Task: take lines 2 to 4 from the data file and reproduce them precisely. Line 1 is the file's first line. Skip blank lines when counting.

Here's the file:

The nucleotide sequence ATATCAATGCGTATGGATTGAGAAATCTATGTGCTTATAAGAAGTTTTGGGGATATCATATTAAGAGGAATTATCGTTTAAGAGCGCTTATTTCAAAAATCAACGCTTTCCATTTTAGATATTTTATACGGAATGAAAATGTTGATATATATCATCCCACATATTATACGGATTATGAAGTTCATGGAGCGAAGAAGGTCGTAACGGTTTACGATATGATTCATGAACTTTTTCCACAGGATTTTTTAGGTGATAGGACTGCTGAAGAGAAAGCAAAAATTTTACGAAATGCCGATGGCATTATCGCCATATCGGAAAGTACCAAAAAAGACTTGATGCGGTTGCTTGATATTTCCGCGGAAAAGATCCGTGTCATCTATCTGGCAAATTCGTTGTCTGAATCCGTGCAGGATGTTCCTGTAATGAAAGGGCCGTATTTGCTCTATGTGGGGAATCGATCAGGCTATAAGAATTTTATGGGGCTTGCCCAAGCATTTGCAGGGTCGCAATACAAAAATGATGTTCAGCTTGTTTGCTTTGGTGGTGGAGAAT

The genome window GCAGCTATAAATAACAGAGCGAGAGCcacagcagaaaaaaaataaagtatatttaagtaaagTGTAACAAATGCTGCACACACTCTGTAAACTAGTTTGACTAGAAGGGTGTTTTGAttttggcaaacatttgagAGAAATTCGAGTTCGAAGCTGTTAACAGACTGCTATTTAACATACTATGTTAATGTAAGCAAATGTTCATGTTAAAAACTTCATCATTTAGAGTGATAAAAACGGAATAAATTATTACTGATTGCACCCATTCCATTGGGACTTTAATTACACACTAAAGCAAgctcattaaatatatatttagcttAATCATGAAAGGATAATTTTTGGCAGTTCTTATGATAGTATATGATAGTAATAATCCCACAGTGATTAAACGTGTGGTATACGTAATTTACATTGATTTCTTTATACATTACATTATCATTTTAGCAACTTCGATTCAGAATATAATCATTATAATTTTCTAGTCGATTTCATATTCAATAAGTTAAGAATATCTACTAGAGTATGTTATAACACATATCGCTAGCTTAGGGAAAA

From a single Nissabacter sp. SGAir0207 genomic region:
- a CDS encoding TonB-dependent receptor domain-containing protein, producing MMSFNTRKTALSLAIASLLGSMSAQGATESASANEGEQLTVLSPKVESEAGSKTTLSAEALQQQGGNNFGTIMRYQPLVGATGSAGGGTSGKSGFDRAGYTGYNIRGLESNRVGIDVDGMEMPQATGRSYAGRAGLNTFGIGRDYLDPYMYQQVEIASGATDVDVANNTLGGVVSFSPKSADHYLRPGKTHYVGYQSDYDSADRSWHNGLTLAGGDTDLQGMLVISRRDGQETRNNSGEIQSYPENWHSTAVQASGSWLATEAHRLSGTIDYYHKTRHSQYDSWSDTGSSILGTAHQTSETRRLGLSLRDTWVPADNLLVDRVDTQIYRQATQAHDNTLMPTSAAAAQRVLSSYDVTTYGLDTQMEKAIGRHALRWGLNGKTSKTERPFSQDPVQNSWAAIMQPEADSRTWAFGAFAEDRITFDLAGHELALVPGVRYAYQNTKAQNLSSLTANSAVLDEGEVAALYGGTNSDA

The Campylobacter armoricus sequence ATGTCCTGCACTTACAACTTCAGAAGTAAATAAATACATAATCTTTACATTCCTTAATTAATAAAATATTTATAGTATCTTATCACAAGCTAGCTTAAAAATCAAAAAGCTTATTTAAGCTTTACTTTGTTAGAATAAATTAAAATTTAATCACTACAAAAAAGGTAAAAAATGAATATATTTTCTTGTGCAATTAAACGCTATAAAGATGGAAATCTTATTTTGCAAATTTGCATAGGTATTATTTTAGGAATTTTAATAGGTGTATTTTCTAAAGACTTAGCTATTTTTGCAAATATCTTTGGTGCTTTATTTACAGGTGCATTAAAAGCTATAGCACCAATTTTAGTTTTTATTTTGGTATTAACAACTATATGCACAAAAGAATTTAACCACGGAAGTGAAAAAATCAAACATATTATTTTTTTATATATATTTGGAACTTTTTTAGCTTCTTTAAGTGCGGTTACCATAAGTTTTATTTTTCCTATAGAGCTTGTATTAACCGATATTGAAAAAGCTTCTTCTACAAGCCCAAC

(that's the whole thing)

The genome window GCAGCTATAAATAACAGAGCGAGAGCcacagcagaaaaaaaataaagtatatttaagtaaagTGTAACAAATGCTGCACACACTCTGTAAACTAGTTTGACTAGAAGGGTGTTTTGAttttggcaaacatttgagAGAAATTCGAGTTCGAAGCTGTTAACAGACTGCTATTTAACATACTATGTTAATGTAAGCAAATGTTCATGTTAAAAACTTCATCATTTAGAGTGATAAAAACGGAATAAATTATTACTGATTGCACCCATTCCATTGGGACTTTAATTACACACTAAAGCAAgctcattaaatatatatttagcttAATCATGAAAGGATAATTTTTGGCAGTTCTTATGATAGTATATGATAGTAATAATCCCACAGTGATTAAACGTGTGGTATACGTAATTTACATTGATTTCTTTATACATTACATTATCATTTTAGCAACTTCGATTCAGAATATAATCATTATAATTTTCTAGTCGATTTCATATTCAATAAGTTAAGAATATCTACTAGAGTATGTTATAACACATATCGCTAGCTTAGGGAAAA

From a single Nissabacter sp. SGAir0207 genomic region:
- a CDS encoding TonB-dependent receptor domain-containing protein, producing MMSFNTRKTALSLAIASLLGSMSAQGATESASANEGEQLTVLSPKVESEAGSKTTLSAEALQQQGGNNFGTIMRYQPLVGATGSAGGGTSGKSGFDRAGYTGYNIRGLESNRVGIDVDGMEMPQATGRSYAGRAGLNTFGIGRDYLDPYMYQQVEIASGATDVDVANNTLGGVVSFSPKSADHYLRPGKTHYVGYQSDYDSADRSWHNGLTLAGGDTDLQGMLVISRRDGQETRNNSGEIQSYPENWHSTAVQASGSWLATEAHRLSGTIDYYHKTRHSQYDSWSDTGSSILGTAHQTSETRRLGLSLRDTWVPADNLLVDRVDTQIYRQATQAHDNTLMPTSAAAAQRVLSSYDVTTYGLDTQMEKAIGRHALRWGLNGKTSKTERPFSQDPVQNSWAAIMQPEADSRTWAFGAFAEDRITFDLAGHELALVPGVRYAYQNTKAQNLSSLTANSAVLDEGEVAALYGGTNSDA